I recently enjoyed watching a documentary by Andrew Marr entitled Age of Genius.

The programme illustrated how 18th century Edinburgh was transformed by a group of enlightened Scots, whose ideas opened the eyes of people across the World.

This was all the more remarkable when one considers that there is on record the fact that, on at least one occasion during the 18th century, the mail coach from London arrived across the border with just one letter for the whole of Scotland!

I hope the letter’s contents were worth the effort of every man and horse involved in getting it there!

Wednesday, July 12, 2006

For Lexophiles

Unfortunately, time pressures have recently prevented me from writing for this blog. I therefore apologise for falling back on someone else's work (anonymously). That said, I am sure that at least some of the following will summon a wry grin for a few readers:

1. A bicycle can't stand alone; it is two tired.
2. A will is a dead giveaway.
3. Time flies like an arrow; fruit flies like a banana.
4. A backward poet writes inverse.
5. In a democracy it's your vote that counts; in feudalism, it's your Count that votes.
6. A chicken crossing the road: poultry in motion.
7. If you don't pay your exorcist you can get repossessed.
8. With her marriage she got a new name and a dress.
9. Show me a piano falling down a mine shaft and I'll show you A-flat miner.
10. When a clock is hungry it goes back four seconds.
11. The guy who fell onto an upholstery machine was fully recovered.
12. A grenade fell onto a kitchen floor in France resulted in Linoleum Blown apart.
13. You are stuck with your debt if you can't budge it.
14. Local Area Network in Australia: The LAN down under.
15. He broke into song because he couldn't find the key.
16. A calendar's days are numbered.
17. A lot of money is tainted: 'Taint yours, and 'taint mine.
18. A boiled egg is hard to beat.
19. He had a photographic memory which was never developed.
20. A plateau is a high form of flattery.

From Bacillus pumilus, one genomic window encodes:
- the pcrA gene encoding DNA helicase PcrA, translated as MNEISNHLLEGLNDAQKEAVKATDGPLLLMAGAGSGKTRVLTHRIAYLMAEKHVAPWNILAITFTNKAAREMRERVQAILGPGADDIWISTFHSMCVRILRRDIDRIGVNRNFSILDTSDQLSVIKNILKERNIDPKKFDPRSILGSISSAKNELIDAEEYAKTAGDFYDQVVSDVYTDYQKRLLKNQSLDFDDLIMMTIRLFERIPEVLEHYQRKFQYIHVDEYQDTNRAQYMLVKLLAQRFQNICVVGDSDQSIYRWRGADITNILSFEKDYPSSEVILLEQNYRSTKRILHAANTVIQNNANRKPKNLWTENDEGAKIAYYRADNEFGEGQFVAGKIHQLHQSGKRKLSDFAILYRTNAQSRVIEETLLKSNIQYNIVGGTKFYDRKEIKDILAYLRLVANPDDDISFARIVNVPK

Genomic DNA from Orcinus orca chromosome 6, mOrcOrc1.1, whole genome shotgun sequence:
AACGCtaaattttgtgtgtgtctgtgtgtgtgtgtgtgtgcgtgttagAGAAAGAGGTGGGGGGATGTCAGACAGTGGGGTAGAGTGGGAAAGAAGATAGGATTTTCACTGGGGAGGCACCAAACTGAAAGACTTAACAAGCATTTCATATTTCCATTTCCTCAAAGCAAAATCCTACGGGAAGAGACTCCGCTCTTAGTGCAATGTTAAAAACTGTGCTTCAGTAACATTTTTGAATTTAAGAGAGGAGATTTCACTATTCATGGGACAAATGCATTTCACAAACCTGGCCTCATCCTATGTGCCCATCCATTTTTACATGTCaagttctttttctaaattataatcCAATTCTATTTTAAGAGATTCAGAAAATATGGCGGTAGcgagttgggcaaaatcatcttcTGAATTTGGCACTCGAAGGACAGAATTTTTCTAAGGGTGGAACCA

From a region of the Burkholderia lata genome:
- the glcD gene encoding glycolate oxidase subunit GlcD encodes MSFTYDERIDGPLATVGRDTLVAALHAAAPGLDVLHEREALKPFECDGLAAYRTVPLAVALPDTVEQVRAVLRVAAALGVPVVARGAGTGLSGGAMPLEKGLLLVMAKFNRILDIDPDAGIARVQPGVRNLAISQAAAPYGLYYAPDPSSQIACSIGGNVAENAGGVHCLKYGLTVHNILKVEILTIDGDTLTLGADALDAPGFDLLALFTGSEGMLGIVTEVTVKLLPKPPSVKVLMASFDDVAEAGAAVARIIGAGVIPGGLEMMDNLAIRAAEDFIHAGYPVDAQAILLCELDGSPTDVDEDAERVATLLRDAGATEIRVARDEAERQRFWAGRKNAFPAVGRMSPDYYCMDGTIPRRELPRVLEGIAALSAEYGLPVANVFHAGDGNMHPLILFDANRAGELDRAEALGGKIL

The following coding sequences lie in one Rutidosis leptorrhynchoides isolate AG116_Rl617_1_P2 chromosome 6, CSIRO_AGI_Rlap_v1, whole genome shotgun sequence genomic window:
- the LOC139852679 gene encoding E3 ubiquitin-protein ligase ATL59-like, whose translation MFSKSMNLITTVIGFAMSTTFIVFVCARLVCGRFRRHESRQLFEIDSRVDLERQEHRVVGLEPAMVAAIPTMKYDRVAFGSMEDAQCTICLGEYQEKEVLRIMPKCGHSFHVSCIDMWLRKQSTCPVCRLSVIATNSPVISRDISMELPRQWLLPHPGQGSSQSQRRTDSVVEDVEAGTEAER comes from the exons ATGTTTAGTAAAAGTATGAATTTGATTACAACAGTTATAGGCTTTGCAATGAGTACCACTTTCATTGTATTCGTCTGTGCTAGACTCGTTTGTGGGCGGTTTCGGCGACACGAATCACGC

21. The short fortune-teller who escaped from prison: a small medium at large.
22. Those who get too big for their britches will be exposed in the end.
23. When you've seen one shopping centre you've seen a mall.
24. If you jump off a Paris bridge, you are in Seine.
25. When she saw her first strands of grey hair, she thought she'd dye.
26. Bakers trade bread recipes on a knead to know basis.
27. Santa's helpers are subordinate clauses.
28. Acupuncture: a jab well done.
29. Marathon runners with bad shoes suffer the agony of de feet.

Note: No trees were killed in the sending of this message, but a large number of electrons were terribly inconvenienced.

Monday, July 03, 2006

Postcard from London (3)

Thursday 29th June 2006

I have the honour of being a Commander of the Most Venerable Order of the Hospital of St John of Jerusalem. In addition, I have the privilege of sitting on the Chapter of the Order’s Priory of England and the Islands ( ).

Several times per year the Chapter meets in the Chapter Hall at the historic St John’s Gate in Clerkenwell, London. Following a morning of deliberating business appertaining to the running of the St John Ambulance ( ), the Eye Hospital in Jerusalem ( ) and the St John Care Homes Trust ( ) , the members of Chapter re-convene after lunch in the Priory Church for the investiture of new members of the Order.

The Order is the oldest Order of Chivalry within the British Honours system, with membership of the Order being bestowed following approval by the Queen. As with other Orders under the Crown, there are various grades of membership, namely, Serving Brother and Serving Sister (both soon to be replaced by the title ‘Member’), Officer, Commander and then Knight or Dame. Knights are further divided between Knights of Justice (who are armigerous and have the right to appoint two Esquires) and Knights of Grace (who are not armigerous and have the right to appoint one Esquire). The highest honour within the Order is to be appointed a Bailiff or Dame Grand Cross.